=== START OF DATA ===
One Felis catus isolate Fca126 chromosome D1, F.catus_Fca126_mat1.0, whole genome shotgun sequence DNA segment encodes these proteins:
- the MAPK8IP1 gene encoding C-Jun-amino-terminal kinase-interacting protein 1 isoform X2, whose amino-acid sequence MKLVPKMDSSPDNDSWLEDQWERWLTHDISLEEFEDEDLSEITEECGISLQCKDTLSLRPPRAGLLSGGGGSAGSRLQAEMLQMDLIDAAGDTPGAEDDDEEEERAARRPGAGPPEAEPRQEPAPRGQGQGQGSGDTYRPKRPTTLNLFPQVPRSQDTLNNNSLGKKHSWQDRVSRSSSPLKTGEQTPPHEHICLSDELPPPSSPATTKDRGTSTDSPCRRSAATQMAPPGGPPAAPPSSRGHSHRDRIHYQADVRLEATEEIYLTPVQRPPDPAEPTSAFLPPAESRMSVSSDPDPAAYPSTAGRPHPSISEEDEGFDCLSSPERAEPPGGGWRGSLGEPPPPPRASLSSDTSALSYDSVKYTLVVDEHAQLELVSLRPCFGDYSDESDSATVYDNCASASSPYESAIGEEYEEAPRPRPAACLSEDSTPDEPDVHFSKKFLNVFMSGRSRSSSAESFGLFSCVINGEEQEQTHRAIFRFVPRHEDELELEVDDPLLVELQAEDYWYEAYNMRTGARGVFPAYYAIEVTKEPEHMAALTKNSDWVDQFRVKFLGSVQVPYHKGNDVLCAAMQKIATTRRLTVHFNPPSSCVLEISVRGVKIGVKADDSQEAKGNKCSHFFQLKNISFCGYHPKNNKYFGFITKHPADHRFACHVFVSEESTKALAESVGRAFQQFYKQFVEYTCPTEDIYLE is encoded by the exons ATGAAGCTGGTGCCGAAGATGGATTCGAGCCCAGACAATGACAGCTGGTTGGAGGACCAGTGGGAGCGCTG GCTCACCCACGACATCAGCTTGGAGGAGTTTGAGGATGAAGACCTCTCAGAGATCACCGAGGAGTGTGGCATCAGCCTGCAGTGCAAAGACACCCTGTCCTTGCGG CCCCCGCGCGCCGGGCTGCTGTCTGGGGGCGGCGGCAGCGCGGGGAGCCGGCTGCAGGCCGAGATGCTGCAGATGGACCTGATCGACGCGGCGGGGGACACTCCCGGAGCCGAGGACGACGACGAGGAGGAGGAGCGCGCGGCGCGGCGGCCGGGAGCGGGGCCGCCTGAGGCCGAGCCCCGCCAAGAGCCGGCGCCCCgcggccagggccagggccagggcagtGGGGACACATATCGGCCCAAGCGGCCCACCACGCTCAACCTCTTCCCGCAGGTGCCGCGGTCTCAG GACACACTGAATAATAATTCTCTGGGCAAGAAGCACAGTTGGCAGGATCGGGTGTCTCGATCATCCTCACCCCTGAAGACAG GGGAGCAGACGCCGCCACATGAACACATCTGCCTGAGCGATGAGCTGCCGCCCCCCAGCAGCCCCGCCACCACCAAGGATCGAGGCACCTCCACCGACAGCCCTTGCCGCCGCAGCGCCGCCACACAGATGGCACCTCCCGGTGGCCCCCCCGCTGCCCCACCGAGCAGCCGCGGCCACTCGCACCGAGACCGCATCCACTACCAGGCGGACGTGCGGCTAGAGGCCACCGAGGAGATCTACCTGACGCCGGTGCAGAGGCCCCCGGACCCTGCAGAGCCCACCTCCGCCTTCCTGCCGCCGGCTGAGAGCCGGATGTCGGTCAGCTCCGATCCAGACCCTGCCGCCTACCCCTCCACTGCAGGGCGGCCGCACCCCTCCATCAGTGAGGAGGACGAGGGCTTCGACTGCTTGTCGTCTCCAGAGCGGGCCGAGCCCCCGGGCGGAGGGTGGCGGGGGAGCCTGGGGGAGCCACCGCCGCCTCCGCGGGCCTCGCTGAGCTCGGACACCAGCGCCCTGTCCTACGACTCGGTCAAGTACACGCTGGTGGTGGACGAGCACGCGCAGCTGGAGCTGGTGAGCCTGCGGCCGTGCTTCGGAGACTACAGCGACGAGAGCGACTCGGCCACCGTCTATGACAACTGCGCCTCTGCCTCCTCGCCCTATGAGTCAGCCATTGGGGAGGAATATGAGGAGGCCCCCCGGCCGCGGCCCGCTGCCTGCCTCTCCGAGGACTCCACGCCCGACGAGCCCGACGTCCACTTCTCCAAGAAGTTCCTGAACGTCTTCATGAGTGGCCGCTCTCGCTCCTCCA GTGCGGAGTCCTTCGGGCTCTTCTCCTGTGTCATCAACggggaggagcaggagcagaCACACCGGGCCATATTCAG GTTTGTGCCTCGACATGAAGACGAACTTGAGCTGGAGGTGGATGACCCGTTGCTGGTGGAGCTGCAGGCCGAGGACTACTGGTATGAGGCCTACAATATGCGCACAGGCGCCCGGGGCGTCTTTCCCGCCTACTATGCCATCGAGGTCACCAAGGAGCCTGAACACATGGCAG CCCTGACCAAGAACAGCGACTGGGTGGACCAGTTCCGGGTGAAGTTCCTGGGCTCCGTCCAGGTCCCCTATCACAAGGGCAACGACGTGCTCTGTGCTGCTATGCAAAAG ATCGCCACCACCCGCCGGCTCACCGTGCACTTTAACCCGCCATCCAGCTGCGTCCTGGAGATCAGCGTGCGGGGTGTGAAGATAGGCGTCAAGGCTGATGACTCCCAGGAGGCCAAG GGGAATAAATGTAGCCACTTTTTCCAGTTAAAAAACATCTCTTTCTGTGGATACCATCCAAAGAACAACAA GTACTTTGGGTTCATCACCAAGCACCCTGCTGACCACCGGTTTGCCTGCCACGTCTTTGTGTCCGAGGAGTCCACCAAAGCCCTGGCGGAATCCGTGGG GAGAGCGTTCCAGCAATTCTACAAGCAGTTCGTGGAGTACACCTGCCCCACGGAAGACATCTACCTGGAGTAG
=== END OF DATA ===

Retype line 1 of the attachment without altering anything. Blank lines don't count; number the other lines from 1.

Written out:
One Felis catus isolate Fca126 chromosome D1, F.catus_Fca126_mat1.0, whole genome shotgun sequence DNA segment encodes these proteins: